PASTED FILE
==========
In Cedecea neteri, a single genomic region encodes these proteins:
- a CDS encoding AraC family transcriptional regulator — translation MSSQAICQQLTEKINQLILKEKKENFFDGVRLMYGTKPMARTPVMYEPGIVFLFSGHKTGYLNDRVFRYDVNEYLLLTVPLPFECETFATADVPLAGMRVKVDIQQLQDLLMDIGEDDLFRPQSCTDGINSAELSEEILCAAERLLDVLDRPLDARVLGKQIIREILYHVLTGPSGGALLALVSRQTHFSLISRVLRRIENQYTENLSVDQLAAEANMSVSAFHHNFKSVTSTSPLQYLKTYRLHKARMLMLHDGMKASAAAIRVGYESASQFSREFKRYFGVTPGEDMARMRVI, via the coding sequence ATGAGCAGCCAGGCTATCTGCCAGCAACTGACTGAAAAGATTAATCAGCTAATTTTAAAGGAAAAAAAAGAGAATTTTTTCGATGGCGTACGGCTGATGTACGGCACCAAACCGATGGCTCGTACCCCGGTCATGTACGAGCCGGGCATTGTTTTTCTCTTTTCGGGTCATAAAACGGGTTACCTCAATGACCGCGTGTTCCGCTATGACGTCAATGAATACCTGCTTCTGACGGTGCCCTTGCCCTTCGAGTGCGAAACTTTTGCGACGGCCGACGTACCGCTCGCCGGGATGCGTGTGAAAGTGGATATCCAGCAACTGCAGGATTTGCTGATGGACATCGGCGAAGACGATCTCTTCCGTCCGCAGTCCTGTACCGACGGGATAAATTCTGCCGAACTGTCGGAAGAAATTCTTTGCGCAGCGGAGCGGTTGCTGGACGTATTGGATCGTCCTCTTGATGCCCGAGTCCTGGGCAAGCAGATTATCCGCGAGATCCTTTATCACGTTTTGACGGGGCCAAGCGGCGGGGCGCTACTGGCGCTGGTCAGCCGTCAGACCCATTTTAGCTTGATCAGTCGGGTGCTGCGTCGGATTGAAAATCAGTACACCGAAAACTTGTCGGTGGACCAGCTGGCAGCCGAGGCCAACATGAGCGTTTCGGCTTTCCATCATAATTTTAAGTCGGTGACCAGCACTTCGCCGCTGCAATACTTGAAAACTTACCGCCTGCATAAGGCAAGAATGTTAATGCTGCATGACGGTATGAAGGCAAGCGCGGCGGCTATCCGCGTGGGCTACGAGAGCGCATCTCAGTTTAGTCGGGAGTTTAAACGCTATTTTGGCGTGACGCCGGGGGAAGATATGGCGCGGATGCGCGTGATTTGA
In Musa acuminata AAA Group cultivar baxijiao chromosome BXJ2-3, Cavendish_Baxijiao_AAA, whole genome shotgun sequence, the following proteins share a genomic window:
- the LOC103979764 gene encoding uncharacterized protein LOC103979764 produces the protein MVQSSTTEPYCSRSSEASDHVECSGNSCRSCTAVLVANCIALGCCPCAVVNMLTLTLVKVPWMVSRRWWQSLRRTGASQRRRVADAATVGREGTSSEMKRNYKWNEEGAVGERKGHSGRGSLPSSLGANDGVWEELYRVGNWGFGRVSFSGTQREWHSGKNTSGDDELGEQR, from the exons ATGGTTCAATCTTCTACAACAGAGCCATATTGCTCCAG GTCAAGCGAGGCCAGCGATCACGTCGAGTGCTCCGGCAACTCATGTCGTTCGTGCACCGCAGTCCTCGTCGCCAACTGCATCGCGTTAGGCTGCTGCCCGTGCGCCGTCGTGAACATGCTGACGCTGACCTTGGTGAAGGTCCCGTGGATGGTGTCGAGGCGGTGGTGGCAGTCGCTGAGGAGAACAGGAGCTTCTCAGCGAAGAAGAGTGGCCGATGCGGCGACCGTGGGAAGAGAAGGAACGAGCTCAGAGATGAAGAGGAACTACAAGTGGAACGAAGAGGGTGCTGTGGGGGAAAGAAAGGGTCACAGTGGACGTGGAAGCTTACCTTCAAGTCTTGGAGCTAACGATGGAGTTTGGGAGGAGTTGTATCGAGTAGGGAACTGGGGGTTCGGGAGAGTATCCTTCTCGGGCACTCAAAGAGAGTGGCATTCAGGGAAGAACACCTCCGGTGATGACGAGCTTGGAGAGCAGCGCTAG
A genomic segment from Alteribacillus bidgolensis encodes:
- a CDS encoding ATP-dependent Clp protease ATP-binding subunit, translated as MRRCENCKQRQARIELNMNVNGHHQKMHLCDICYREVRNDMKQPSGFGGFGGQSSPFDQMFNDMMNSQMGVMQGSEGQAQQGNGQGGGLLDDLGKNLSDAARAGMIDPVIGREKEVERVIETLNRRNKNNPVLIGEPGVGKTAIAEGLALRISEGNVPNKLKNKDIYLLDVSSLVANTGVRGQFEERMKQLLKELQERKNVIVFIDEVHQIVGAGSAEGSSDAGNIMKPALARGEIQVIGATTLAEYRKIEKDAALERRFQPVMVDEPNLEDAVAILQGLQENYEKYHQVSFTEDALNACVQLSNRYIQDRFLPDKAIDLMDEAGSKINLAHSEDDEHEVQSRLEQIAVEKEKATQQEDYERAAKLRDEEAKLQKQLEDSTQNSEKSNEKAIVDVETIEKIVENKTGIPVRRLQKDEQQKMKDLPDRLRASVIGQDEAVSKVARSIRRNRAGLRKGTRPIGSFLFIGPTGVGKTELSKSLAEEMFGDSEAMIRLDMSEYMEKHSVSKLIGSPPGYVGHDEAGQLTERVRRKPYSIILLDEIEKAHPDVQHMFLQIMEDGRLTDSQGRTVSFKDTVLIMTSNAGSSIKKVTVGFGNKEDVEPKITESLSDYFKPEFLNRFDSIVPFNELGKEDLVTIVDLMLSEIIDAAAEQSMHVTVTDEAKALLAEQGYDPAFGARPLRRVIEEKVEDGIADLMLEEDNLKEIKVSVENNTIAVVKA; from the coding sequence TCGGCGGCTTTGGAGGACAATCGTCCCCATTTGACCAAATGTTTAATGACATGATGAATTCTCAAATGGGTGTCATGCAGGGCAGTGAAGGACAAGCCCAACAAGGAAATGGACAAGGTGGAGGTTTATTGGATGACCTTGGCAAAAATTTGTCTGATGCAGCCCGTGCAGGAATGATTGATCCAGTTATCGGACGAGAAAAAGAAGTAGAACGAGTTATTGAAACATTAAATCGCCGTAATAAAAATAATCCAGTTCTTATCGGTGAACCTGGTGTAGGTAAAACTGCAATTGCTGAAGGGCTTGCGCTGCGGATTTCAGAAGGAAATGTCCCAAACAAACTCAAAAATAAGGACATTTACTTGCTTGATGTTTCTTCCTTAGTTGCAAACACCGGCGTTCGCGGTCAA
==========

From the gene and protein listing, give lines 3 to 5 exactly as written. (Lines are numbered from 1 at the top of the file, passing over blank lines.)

In Musa acuminata AAA Group cultivar baxijiao chromosome BXJ2-3, Cavendish_Baxijiao_AAA, whole genome shotgun sequence, the following proteins share a genomic window:
- the LOC103979764 gene encoding uncharacterized protein LOC103979764 produces the protein MVQSSTTEPYCSRSSEASDHVECSGNSCRSCTAVLVANCIALGCCPCAVVNMLTLTLVKVPWMVSRRWWQSLRRTGASQRRRVADAATVGREGTSSEMKRNYKWNEEGAVGERKGHSGRGSLPSSLGANDGVWEELYRVGNWGFGRVSFSGTQREWHSGKNTSGDDELGEQR, from the exons ATGGTTCAATCTTCTACAACAGAGCCATATTGCTCCAG GTCAAGCGAGGCCAGCGATCACGTCGAGTGCTCCGGCAACTCATGTCGTTCGTGCACCGCAGTCCTCGTCGCCAACTGCATCGCGTTAGGCTGCTGCCCGTGCGCCGTCGTGAACATGCTGACGCTGACCTTGGTGAAGGTCCCGTGGATGGTGTCGAGGCGGTGGTGGCAGTCGCTGAGGAGAACAGGAGCTTCTCAGCGAAGAAGAGTGGCCGATGCGGCGACCGTGGGAAGAGAAGGAACGAGCTCAGAGATGAAGAGGAACTACAAGTGGAACGAAGAGGGTGCTGTGGGGGAAAGAAAGGGTCACAGTGGACGTGGAAGCTTACCTTCAAGTCTTGGAGCTAACGATGGAGTTTGGGAGGAGTTGTATCGAGTAGGGAACTGGGGGTTCGGGAGAGTATCCTTCTCGGGCACTCAAAGAGAGTGGCATTCAGGGAAGAACACCTCCGGTGATGACGAGCTTGGAGAGCAGCGCTAG
A genomic segment from Alteribacillus bidgolensis encodes: